China’s grocery delivery battle heats up with Meituan’s entry

Fast, affordable food delivery service has been life-changing for many working Chinese, but some still prefer to whip up their own meals. These people may not have the time to pick up fresh ingredients from brick-and-mortar stores, so China’s startups and large companies are trying to make home-cooked meals more effortless for busy workers by sending vegetables and meats to apartment doors.

The fresh grocery sector in China recorded 4.93 trillion yuan ($730 billion) in total sales last year, growing steadily from 3.37 trillion yuan in 2012 according to data collected by Euromonitor and Hua Chuang Securities. Most of these transactions still happen inside wet markets and supermarkets, leaving online retail, which accounted for only 3 percent of total grocery sales in 2016, much room for growth.

Ecommerce leaders Alibaba and JD.com have already added grocery to their comprehensive online shopping malls, nestling in the market with more focused players like Tencent-backed MissFresh (每日优鲜), which has raised $1.4 billion to date. The field has just grown a little more crowded with new entrant Meituan, the Tencent-backed food delivery and hotel booking giant that raised $4.2 billion through a Hong Kong listing last year.

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Screenshots of the Meituan Maicai app / Image: Meituan Maicai

The service, which comes in a new app called “Meituan Maicai” or Meituan grocery shopping that’s separate from the company’s all-in-one app, set out in Shanghai in January before it muscled into Beijing last week. The move follows Meituan’s announcement in its mid-2018 financial report to get in on grocery delivery.

Meituan’s solution to take grocery the last mile is not too different from those of its peers. Users pick from its 1,500 stock keeping units ranging from yogurt to pork loin, fill their in-app shopping carts and pay via their phones, the firm told TechCrunch. Meituan then dispatches its delivery fleets to people’s doors in as little as 30 minutes.

The instant delivery is made possible by a satellite of physical “service stations” across neighborhoods that serve warehousing, packaging and delivering purposes. Placing offline hubs alongside customers also allows data-driven internet firms to optimize warehouse stocking based on local user preferences. For instance, people from an upscale residential area probably eat and shop differently from those in other parts of the city.

Meituan’s foray into grocery shopping further intensifies its battle with Alibaba to control how Chinese people eat. Alibaba’s Hema Supermarket has been running on a similar setup that uses its neighborhood stores as warehouses and fulfillment centers to facilitate 30-minute delivery within a three-kilometer radius. For years, Meituan’s food delivery arm has been going neck-and-neck with Ele.me, which Alibaba scooped up last year. More recently, Alibaba and Meituan are racing to get restaurants to sign up for their proprietary software, which can supposedly give owners more insights into diners and beef up customer engagement.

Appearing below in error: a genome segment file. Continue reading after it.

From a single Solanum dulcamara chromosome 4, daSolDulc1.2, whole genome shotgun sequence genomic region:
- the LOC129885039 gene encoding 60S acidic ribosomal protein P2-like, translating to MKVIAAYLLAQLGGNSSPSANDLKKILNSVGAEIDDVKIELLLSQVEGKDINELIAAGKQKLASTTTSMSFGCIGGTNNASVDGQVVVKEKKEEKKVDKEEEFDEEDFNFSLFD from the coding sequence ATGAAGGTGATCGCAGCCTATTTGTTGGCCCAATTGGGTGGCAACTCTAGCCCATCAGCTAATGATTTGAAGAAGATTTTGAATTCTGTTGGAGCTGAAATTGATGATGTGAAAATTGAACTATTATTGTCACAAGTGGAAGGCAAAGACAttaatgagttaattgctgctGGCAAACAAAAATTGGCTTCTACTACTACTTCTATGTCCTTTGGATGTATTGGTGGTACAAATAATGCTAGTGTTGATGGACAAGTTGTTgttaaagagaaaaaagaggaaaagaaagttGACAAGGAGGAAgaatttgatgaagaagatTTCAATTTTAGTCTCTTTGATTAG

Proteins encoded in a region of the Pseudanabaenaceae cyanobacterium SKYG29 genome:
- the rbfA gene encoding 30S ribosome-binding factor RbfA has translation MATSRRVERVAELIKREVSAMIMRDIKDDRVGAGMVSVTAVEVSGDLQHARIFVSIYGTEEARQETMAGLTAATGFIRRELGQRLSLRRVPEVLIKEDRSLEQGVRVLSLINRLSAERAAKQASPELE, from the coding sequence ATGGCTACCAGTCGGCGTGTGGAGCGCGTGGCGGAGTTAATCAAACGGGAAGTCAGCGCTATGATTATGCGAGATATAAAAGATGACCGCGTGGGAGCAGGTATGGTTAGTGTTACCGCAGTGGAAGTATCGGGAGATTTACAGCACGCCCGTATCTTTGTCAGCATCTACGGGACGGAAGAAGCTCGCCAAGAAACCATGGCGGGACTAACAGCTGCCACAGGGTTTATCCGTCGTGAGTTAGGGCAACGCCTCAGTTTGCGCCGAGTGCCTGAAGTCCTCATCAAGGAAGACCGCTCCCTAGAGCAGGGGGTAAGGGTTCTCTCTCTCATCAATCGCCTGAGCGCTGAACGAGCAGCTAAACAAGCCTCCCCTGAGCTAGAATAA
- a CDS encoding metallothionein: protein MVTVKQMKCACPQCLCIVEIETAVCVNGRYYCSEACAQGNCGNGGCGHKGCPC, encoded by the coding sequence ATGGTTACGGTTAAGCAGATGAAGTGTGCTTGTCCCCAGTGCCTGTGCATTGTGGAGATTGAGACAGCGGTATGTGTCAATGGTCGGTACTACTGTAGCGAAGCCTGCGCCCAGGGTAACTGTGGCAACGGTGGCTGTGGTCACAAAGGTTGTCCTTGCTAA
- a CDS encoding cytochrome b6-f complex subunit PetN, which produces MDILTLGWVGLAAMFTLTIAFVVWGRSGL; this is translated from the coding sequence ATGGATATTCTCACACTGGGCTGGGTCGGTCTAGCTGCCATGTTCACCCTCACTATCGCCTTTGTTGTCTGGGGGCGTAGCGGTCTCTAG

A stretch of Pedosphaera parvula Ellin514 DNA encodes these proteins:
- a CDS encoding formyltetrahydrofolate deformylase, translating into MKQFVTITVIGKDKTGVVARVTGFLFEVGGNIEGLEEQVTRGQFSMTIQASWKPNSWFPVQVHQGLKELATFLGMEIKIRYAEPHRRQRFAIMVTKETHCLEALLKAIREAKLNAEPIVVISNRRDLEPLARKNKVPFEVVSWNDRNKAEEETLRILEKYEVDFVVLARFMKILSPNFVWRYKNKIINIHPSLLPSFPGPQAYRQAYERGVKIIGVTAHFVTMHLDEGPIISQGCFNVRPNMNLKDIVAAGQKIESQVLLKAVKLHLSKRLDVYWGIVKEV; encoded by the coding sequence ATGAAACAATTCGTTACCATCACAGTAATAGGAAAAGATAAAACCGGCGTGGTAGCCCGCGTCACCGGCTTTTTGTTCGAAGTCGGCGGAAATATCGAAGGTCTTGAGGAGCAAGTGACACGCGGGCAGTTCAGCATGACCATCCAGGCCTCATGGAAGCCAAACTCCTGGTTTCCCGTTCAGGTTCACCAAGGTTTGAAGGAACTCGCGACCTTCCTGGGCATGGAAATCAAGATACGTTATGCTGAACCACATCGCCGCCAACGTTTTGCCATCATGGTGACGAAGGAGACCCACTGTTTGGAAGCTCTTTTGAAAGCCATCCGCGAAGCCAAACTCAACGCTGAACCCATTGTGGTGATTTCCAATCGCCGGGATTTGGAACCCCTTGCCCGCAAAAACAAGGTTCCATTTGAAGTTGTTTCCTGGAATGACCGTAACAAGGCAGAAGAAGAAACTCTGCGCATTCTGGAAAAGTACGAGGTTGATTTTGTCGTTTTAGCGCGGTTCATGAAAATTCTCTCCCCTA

As part of its goal to be an “everything” app, Meituan has tried out many new initiatives in the lead-up to its initial public offering but was also quick to put them on hold. The firm acquired bike-sharing service Mobike last April only to shutter its operations across Asia in less than a year for cost-saving. Meituan also paused expansion on its much-anticipated ride-hailing business.

But grocery delivery appears to be closer to Meituan’s heart, the “eating” business, to put in its own words. Meituan is tapping its existing infrastructure to get the job done, for example, by summoning its food delivery drivers to serve the grocery service during peak hours. As the company noted in its earnings report last year, the grocery segment could leverage its “massive user base and existing world’s largest intra-city on-demand delivery network.”

African e-commerce startup Jumia files for IPO on NYSE

Pan-African e-commerce company Jumia filed for an IPO on the New York Stock Exchange today, per SEC documents and confirmation from CEO Sacha Poignonnec to TechCrunch.

The valuation, share price and timeline for public stock sales will be determined over the coming weeks for the Nigeria-headquartered company.

With a smooth filing process, Jumia will become the first African tech startup to list on a major global exchange.

Poignonnec would not pinpoint a date for the actual IPO, but noted the minimum SEC timeline for beginning sales activities (such as road shows) is 15 days after submitting first documents. Lead adviser on the listing is Morgan Stanley .

There have been numerous press reports on an anticipated Jumia IPO, but none of them confirmed by Jumia execs or an actual SEC, S-1 filing until today.

Jumia’s move to go public comes as several notable consumer digital sales startups have faltered in Nigeria — Africa’s most populous nation, largest economy and unofficial bellwether for e-commerce startup development on the continent. Konga.com, an early Jumia competitor in the race to wire African online retail, was sold in a distressed acquisition in 2018.

With the imminent IPO capital, Jumia will double down on its current strategy and regional focus.

“You’ll see in the prospectus that last year Jumia had 4 million consumers in countries that cover the vast majority of Africa. We’re really focused on growing our existing business, leadership position, number of sellers and consumer adoption in those markets,” Poignonnec said.

The pending IPO creates another milestone for Jumia. The venture became the first African startup unicorn in 2016, achieving a $1 billion valuation after a $326 funding round that included Goldman Sachs, AXA and MTN.

Founded in Lagos in 2012 with Rocket Internet backing, Jumia now operates multiple online verticals in 14 African countries, spanning Ghana, Kenya, Ivory Coast, Morocco and Egypt. Goods and services lines include Jumia Food (an online takeout service), Jumia Flights (for travel bookings) and Jumia Deals (for classifieds). Jumia processed more than 13 million packages in 2018, according to company data.